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(Duke:) Here come three dukes a-riding, a-riding, a-riding,
Here come three dukes a-riding,
Ransam, tansam, tism, tee.

Pray what is your good will Sir, (etc)

My will is for to marry, (etc)

Pray, whom will you marry? (etc)

You're all too black and brown for me, (etc)

We're quite as white as you Sir, (etc)

You're all as stiff as pokers, (etc)

We can bend as well as you, Sir (etc).

Go through the kitchen and through the hall,
And take the fairest of them all.
The fairest one that I can see
Is [Jemima Spriggins] so come to me.

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Source: Lucy Broadwood and J A Fuller Maitland. 1893, English County Songs, Leadenhall Press, London

Lucy Broadwood wrote:

In this choosing game one child, representing the duke, advances towards a line of children who hold hands and walk backwards and forwards in front of him. He names the child he wishes for, who takes his hand and joins him in his song. In most versions, the duke sings the "Go through the kitchen," &c. to the tune of "Nancy Dawson," better known as "Here we go round the mulberry bush." The game goes on until all the children and won over to the duke's side. The above tune is that sung in many counties to these wordsl a version is given in the Hon. E. M. Plunket's Merrie Games in Rhyme. A very elaborate version of the game is sent from Masham, Yorkshire, in which the whole thing is gone through, first with one duke, then with two, and lastly with three. After choosing the child by name, the dialogue, "I will buy thee a watch and chain" (See "I will give you the keys of Heaven", Cheshire), is gone through, as far as the offers are concerned, the chosen child replying "No" to each.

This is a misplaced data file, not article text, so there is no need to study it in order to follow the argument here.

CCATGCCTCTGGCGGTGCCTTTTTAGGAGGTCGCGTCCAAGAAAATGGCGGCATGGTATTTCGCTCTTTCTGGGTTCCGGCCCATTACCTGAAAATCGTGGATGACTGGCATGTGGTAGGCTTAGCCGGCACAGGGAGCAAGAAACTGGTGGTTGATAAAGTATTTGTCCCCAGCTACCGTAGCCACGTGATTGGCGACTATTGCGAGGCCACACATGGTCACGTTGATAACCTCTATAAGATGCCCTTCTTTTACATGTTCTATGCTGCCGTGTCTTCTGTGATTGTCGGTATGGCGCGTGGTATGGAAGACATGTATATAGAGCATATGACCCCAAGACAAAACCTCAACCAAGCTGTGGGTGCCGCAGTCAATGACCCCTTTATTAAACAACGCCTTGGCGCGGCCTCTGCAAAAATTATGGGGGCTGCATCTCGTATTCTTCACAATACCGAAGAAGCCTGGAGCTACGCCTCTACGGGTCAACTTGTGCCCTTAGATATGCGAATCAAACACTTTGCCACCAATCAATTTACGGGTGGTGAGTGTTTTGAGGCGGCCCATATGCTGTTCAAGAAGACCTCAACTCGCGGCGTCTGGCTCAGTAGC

Roud: 730 (Search Roud index at VWML) Take Six

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